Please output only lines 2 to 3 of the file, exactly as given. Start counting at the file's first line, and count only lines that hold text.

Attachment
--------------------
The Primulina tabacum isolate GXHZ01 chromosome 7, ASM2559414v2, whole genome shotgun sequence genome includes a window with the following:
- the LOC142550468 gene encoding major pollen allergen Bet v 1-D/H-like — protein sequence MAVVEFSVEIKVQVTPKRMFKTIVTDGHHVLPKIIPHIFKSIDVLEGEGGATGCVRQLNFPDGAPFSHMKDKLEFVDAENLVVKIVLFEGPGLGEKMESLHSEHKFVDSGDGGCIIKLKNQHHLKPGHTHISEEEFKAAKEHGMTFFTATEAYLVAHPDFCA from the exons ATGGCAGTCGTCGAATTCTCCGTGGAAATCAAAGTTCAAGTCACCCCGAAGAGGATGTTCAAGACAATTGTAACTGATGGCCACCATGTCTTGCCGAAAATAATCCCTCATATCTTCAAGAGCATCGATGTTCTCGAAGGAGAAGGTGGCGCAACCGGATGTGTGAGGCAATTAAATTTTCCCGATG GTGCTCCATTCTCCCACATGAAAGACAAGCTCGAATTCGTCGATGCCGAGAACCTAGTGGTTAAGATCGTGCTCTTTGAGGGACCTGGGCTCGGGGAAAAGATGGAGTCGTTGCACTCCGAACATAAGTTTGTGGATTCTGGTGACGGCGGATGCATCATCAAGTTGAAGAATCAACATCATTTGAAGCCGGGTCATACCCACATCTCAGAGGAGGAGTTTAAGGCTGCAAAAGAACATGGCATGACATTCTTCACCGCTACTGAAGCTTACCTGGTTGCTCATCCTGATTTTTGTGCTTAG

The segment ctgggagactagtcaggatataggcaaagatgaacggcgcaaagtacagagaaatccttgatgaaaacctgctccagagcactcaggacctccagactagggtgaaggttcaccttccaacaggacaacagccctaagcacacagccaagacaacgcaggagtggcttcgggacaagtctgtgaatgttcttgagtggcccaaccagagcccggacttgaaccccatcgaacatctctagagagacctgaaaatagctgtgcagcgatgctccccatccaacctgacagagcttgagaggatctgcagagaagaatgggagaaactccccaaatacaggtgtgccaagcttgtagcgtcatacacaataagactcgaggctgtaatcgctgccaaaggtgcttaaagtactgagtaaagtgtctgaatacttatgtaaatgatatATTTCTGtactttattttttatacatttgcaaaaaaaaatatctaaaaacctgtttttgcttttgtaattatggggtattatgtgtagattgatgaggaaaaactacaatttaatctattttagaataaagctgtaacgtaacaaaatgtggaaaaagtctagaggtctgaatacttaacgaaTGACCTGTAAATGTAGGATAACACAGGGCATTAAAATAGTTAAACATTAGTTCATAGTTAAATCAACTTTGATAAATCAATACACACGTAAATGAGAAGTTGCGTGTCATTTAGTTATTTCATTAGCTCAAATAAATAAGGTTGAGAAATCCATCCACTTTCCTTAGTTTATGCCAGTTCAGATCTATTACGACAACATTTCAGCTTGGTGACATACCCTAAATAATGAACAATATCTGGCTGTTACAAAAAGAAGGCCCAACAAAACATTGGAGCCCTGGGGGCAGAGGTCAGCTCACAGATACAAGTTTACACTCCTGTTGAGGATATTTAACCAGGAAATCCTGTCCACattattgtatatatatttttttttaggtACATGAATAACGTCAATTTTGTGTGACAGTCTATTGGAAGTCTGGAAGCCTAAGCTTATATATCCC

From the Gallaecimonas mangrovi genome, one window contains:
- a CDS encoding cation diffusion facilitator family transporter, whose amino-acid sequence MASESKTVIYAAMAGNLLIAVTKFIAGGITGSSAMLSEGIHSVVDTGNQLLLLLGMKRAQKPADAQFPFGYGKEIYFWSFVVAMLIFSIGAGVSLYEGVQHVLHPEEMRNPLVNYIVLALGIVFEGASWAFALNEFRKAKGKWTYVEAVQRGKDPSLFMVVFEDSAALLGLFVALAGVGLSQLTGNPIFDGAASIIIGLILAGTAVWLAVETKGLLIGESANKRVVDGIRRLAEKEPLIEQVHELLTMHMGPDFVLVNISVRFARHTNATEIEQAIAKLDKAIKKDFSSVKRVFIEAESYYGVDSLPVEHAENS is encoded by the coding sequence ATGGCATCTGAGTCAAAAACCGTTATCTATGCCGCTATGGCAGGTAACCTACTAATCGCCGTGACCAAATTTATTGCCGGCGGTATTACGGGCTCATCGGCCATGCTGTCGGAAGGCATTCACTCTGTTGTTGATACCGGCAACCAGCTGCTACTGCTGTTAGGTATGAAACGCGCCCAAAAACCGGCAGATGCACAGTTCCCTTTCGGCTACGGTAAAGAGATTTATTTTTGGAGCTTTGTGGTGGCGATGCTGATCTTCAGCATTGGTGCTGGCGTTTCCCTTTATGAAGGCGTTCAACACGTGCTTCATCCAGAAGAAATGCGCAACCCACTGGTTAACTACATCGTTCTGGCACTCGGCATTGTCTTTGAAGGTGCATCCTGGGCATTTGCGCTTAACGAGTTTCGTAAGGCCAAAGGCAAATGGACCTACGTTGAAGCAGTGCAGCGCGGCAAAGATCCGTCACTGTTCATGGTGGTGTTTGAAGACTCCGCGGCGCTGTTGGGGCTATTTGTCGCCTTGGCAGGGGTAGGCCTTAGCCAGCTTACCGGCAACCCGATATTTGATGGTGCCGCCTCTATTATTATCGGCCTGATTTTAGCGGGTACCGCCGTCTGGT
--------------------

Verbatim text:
- the LOC142550468 gene encoding major pollen allergen Bet v 1-D/H-like — protein sequence MAVVEFSVEIKVQVTPKRMFKTIVTDGHHVLPKIIPHIFKSIDVLEGEGGATGCVRQLNFPDGAPFSHMKDKLEFVDAENLVVKIVLFEGPGLGEKMESLHSEHKFVDSGDGGCIIKLKNQHHLKPGHTHISEEEFKAAKEHGMTFFTATEAYLVAHPDFCA from the exons ATGGCAGTCGTCGAATTCTCCGTGGAAATCAAAGTTCAAGTCACCCCGAAGAGGATGTTCAAGACAATTGTAACTGATGGCCACCATGTCTTGCCGAAAATAATCCCTCATATCTTCAAGAGCATCGATGTTCTCGAAGGAGAAGGTGGCGCAACCGGATGTGTGAGGCAATTAAATTTTCCCGATG GTGCTCCATTCTCCCACATGAAAGACAAGCTCGAATTCGTCGATGCCGAGAACCTAGTGGTTAAGATCGTGCTCTTTGAGGGACCTGGGCTCGGGGAAAAGATGGAGTCGTTGCACTCCGAACATAAGTTTGTGGATTCTGGTGACGGCGGATGCATCATCAAGTTGAAGAATCAACATCATTTGAAGCCGGGTCATACCCACATCTCAGAGGAGGAGTTTAAGGCTGCAAAAGAACATGGCATGACATTCTTCACCGCTACTGAAGCTTACCTGGTTGCTCATCCTGATTTTTGTGCTTAG

The segment ctgggagactagtcaggatataggcaaagatgaacggcgcaaagtacagagaaatccttgatgaaaacctgctccagagcactcaggacctccagactagggtgaaggttcaccttccaacaggacaacagccctaagcacacagccaagacaacgcaggagtggcttcgggacaagtctgtgaatgttcttgagtggcccaaccagagcccggacttgaaccccatcgaacatctctagagagacctgaaaatagctgtgcagcgatgctccccatccaacctgacagagcttgagaggatctgcagagaagaatgggagaaactccccaaatacaggtgtgccaagcttgtagcgtcatacacaataagactcgaggctgtaatcgctgccaaaggtgcttaaagtactgagtaaagtgtctgaatacttatgtaaatgatatATTTCTGtactttattttttatacatttgcaaaaaaaaatatctaaaaacctgtttttgcttttgtaattatggggtattatgtgtagattgatgaggaaaaactacaatttaatctattttagaataaagctgtaacgtaacaaaatgtggaaaaagtctagaggtctgaatacttaacgaaTGACCTGTAAATGTAGGATAACACAGGGCATTAAAATAGTTAAACATTAGTTCATAGTTAAATCAACTTTGATAAATCAATACACACGTAAATGAGAAGTTGCGTGTCATTTAGTTATTTCATTAGCTCAAATAAATAAGGTTGAGAAATCCATCCACTTTCCTTAGTTTATGCCAGTTCAGATCTATTACGACAACATTTCAGCTTGGTGACATACCCTAAATAATGAACAATATCTGGCTGTTACAAAAAGAAGGCCCAACAAAACATTGGAGCCCTGGGGGCAGAGGTCAGCTCACAGATACAAGTTTACACTCCTGTTGAGGATATTTAACCAGGAAATCCTGTCCACattattgtatatatatttttttttaggtACATGAATAACGTCAATTTTGTGTGACAGTCTATTGGAAGTCTGGAAGCCTAAGCTTATATATCCC